Monday, May 27, 2013

Country Roads

I decided to take the day off yesterday.  David is playing Bridge at the Canadian National Bridge Tournament For Geeks, this week and I'm finding myself remembering what it's like to not have to wait and free to do whatever I want.  So I drove about an hour into the country to visit a huge antique mall. 

Like many men, going to an antique mall would've been hideous for David so I  was pleased to be able to putter through it by myself.  As  I drove through the country roads with the sun roof down, the sun warm on my face and singing whatever was on the radio, I stopped suddenly at a  "Free Kittens" sign in front of a farm driveway.

"It's your day off.  Keep driving, Beth."  My inner voice pleaded with me to continue on, but my "inner cat rescuer" put her foot on the brake and pulled into the farm.  I  could see the cats and kittens from inside my car.  All feral - eyes dilated with fear and distrust.  They disappeared into various corners around the house and barn. 

I could've knocked on the door and asked more questions, offered my help to get the cats trapped and fixed.  But I didn't.   I probably have a list a mile long on my desk at home with people asking for help.  Do I want to add another?   I put the car in reverse and left, leaving the cats and kittens, along with a dust trail from my car behind me. 

It only took me 1 hour to get through the 3-story antique mall.  My heart wasn't in it any longer.  I have to admit that the whole situation at the farm ruined my day.  The guilt was heavy on my shoulders and my heart.  Those little faces...  I could still see them scampering away from me.  What would become of them?  Did they have any chance at all?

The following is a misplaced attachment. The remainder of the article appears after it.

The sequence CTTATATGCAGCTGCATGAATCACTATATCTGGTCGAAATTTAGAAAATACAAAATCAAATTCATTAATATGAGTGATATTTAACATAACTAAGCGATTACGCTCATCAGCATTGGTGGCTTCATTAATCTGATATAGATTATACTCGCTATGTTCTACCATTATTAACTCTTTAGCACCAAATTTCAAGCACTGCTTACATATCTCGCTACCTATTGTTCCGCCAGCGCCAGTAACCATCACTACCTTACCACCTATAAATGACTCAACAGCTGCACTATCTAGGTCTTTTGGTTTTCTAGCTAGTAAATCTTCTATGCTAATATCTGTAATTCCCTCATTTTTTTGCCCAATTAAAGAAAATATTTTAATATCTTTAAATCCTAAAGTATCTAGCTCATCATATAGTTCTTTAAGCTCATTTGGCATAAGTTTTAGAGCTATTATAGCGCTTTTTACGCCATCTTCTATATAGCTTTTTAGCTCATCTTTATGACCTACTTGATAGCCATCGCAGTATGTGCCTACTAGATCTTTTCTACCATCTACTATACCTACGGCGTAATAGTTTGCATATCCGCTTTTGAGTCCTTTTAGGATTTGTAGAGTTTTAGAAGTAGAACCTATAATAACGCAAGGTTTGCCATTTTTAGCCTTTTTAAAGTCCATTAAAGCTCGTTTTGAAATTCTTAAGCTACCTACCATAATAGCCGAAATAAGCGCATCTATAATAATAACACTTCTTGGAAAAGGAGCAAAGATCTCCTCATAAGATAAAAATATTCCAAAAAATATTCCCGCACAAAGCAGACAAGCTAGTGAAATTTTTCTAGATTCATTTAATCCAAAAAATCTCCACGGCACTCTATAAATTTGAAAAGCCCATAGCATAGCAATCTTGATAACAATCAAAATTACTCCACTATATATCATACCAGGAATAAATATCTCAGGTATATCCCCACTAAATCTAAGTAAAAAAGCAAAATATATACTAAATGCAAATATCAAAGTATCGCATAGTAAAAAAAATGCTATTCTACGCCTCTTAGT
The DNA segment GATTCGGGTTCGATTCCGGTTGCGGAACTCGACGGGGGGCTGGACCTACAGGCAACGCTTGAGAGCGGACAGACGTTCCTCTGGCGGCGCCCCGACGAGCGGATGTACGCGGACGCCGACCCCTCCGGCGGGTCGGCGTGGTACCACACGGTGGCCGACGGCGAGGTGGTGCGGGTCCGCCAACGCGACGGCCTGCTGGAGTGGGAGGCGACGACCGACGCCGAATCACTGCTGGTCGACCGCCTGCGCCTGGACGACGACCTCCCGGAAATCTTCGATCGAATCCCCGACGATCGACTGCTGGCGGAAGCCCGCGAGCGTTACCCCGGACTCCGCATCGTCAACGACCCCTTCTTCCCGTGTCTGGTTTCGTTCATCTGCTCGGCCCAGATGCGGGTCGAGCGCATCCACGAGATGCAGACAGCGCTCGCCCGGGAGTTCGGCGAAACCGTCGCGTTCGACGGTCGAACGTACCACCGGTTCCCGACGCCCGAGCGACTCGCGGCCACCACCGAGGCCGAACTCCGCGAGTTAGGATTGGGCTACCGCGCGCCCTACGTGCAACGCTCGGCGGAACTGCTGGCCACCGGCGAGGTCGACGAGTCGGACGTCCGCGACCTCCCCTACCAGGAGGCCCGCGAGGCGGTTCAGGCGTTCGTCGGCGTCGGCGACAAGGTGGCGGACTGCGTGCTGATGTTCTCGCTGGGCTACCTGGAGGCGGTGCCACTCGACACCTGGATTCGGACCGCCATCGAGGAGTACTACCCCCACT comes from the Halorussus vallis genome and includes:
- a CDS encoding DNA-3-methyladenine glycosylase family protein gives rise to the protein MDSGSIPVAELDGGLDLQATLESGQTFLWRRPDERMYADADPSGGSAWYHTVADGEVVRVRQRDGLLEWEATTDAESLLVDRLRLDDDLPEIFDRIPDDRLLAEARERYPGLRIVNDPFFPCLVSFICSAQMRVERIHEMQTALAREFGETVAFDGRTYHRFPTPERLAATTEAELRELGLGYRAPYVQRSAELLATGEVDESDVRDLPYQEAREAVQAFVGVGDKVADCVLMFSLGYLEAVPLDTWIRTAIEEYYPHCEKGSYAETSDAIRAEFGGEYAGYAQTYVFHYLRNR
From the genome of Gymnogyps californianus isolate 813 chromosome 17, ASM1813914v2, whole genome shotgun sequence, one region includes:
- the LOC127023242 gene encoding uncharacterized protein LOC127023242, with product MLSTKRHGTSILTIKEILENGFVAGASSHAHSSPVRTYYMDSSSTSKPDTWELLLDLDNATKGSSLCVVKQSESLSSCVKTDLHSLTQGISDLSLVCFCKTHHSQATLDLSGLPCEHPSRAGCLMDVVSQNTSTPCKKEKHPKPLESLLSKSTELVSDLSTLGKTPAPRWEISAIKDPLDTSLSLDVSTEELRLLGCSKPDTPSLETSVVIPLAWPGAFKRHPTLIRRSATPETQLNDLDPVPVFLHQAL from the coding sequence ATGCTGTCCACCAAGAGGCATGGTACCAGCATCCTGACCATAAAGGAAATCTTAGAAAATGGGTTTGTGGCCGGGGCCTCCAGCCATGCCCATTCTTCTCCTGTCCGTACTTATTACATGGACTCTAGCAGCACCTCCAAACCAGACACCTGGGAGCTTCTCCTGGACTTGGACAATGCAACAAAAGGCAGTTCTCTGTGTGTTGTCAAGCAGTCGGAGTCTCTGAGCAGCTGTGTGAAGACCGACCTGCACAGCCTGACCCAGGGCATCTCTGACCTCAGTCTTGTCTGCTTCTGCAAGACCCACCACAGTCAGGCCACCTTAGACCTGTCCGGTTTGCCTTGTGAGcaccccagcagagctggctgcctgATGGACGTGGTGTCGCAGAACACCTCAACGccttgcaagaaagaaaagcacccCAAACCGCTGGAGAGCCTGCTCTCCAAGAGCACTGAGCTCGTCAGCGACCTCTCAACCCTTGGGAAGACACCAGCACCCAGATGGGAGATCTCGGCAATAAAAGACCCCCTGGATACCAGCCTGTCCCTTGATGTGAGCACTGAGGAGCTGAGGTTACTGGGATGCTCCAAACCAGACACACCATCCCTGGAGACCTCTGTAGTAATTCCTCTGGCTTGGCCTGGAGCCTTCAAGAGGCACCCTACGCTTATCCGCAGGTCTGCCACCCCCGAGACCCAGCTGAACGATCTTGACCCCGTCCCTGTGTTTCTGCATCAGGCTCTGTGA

If I had known the area better, I  would've found another way to the highway in order to avoid that farm and the "Free Kittens" sign.  Oddly enough, I didn't see the sign or the farm again. 

Sadly, I was relieved. 


Anonymous said...

Aww. Definitely not your job to save every cat in the world, though.

I'm curious as to TNR - I know that generally, adult feral cats can't be tamed and should just be TNR, but at what age do rescues or any other groups that deal with feral cat colonies decide that the kittens should be part of that? How old is too old to be rescued? I'm just curious because I once had a cat that I raised from a feral kitten and I almost never hear about feral kittens for adoption anymore. I'm not sure of the organization I adopted mine from; someone I worked with knew the foster mother and I just went to her place. But do most rescues that work with ferals take in the kittens to be socialized if they're under a certain age, or just TNR the whole feral colony?

Caroline said...

OMG, I knew how this story was going to go in that I knew you would pull into the driveway but I'm surprised you had the guts to drive back out. That takes Moxy! Farm ppl look at pets differently than city ppl, they also don't tend to have alot of extra income and some just squeak by. I feel the country vets that treat their cows could offer to neuter their kittens at cost but I also know that country vets are worn off their feet too! If things slow down at your rescue (not likely I know!) I guess you could always drop off a flyer advertising your rescue service. Offering to neuter and vaccinate would probably be the best help because farms have the room to keep cats just not the neutering means. Just a thought.

Anonymous said...

I agree with the first person who said you cannot save them all. All you can do is your best and when you are full up you are full up esp in kitten season. I also know the trap and release program is not available for rescues only the SPCA. If it was that would be the solution for the farm. Trap the cats and fix them for $35. esp if the farmer is willing to feed them and allow shelter in the barn. It would be no time and the number of cats left would dwindle.